Welcome to the ExploreRI Mapper
This mapper will help you locate boat launches and other points of interest to for small boat recreation throughout the state of Rhode Island. To get started, click anywhere on the map to zoom in on that area. To zoom out use the zoom control to the left of the map. Once you have zoomed in, boat launches and other points of interest will show up on the map as clickable red icons (see the key below the map). Click on an icon to get more information about that location. If you prefer to search by criteria or simply look up a site by name, try the boat launch search page. If you have a high-speed Internet connection (e.g., DSL or Cable), you may want to try our Google-based mapping system which also includes sites in the Narragansett Bay Watershed in Massachusetts.
The location you clicked on is a portage. This typically means there either is no road access to this location or that the site is not recommended as a launching site for some other reason. The portage may be around a dam, whitewater, or some other obstruction.
Site Name: Georgiaville Dam Portage
ADA Accessible Boat Launch? no
Shoreline: The take-out on the lake side is low and grassy, but the stairs up to the top of the dam are steep, as is the path down the other side of the dam. This site was not designed as a portage and there is no clearly identified launching site below the dam, but the bank of the river is low and irregular so there are various reasonable choices for launching canoes or kayaks into the river.
Water 'Features' At Site: dam, whitewater, pond
Note: Because one boat launch can access, say, both a lake and a river or both the upstream and downstream portions of a river, not all paddling trips at a given site will necessarily encounter all of the features listed.
Comments & Overview:This portage gets you from Georgiaville Pond into the Woonasquatucket River. The portage is about 250 feet long and is steep in places. The next mile and a half of river below the dam is rocky and only really suitable for paddling when the water is high, at which time it is an excellent but challenging river run with lots of quickwater and class I whitewater, tight turns, and the potential for downed trees and other obstructions. The rocky spillway immediately below the dam is beautiful but unrunnable and dangerous. The sides of the spillway are rocky and very steep and falling into the spillway could be fatal so caution is strongly advised around the spillway. However, you do not need to go near the spillway to use the portage.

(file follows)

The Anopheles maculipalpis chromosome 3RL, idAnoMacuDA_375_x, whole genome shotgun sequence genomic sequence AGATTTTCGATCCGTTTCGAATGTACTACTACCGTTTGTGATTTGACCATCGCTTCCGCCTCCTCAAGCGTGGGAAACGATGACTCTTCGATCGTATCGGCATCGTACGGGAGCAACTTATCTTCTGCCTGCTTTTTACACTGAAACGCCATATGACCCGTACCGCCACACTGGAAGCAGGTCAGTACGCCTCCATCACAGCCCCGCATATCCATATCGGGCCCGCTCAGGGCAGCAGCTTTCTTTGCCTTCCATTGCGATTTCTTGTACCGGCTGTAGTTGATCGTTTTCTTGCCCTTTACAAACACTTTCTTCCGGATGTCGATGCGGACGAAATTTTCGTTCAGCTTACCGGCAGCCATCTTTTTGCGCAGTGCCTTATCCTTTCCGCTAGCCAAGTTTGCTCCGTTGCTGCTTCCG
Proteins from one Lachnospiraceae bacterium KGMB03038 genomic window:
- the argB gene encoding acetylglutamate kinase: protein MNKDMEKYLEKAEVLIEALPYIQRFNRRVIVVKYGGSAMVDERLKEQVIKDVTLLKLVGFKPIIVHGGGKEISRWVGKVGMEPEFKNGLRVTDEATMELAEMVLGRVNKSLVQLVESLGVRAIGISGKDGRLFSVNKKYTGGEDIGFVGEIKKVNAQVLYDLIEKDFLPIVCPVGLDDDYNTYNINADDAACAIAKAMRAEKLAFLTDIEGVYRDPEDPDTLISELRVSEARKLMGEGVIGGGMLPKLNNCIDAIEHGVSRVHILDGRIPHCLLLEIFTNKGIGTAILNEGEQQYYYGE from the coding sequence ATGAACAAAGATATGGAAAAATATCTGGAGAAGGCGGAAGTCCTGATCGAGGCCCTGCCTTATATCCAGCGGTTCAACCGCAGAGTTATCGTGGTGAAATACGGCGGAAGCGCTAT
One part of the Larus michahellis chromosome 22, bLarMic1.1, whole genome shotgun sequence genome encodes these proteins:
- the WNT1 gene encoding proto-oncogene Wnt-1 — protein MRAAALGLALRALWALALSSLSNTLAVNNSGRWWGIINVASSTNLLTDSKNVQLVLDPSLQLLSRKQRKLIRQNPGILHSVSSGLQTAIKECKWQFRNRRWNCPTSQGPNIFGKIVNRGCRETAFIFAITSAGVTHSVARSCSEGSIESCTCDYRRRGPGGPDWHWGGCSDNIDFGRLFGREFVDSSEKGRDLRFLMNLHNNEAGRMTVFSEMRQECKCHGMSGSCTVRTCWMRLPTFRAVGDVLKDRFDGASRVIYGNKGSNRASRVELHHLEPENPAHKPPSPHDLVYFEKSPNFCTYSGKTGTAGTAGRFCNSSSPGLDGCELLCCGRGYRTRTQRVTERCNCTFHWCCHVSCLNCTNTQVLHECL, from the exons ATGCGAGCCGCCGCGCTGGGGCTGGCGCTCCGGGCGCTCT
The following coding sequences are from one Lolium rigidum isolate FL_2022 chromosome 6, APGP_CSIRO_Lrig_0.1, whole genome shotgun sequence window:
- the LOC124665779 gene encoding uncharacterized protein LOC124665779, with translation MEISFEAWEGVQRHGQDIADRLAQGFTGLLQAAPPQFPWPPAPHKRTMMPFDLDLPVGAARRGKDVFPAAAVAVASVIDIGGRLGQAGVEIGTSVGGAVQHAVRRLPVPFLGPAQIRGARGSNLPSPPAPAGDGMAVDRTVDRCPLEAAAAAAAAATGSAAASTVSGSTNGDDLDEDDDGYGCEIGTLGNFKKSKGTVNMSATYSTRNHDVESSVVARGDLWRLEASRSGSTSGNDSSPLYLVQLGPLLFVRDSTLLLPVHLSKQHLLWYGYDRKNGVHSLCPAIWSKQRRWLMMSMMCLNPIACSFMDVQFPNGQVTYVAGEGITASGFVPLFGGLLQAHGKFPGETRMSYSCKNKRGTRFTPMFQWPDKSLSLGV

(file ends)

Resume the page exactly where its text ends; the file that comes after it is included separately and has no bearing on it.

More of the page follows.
In normal conditions you can paddle 2 miles down river from Georgiaville (with a portage at Esmond) to Cricket Park at Angel Avenue in Johnston. Before doing so check the dam at Esmond Park to make sure you know how you will handle this portage, because the best way to portage here depends on the water level. When the river is high it is possible to run this dam with care. At low water levels the top of the dam is dry and you may be able to lift your boat right over the dam. At intermediate water levels a portage around the dam may be necessary (but not easy depending on the water level).
You can walk to the Georgiaville Dam Portage from the Georgiaville town beach, but it is a long walk if you are carrying a boat, and since boats can be launched at the town beach (permit required to park) there is no need to carry a boat to the portage. For more information on that site, see the separate listing for it.
For more details see the full site report
The data on this website comes from many sources, including volunteers and organizations across the state of Rhode Island and nearby parts of Massachusetts. We have done our best to make sure the data are accurate and up to date, but any information critical to the success of your trip should be confirmed before you start. The maps and information on this website should not be substituted for nautical charts, topographic maps, or other more detailed maps and guides. We welcome corrections and additions. To send a correction or provide other feedback, please use our feedback form.
Credits: The data for the base maps was provided by the Rhode Island Geographic Information System (RIGIS) and the Office of Geographic and Environmental Information (MassGIS), Commonwealth of Massachusetts, Executive Office of Environmental Affairs. The site data came from numerous sources and organizations. Much of it was collected through the hard work of volunteers for various conservation, watershed and outdoor recreation groups around the state of Rhode Island.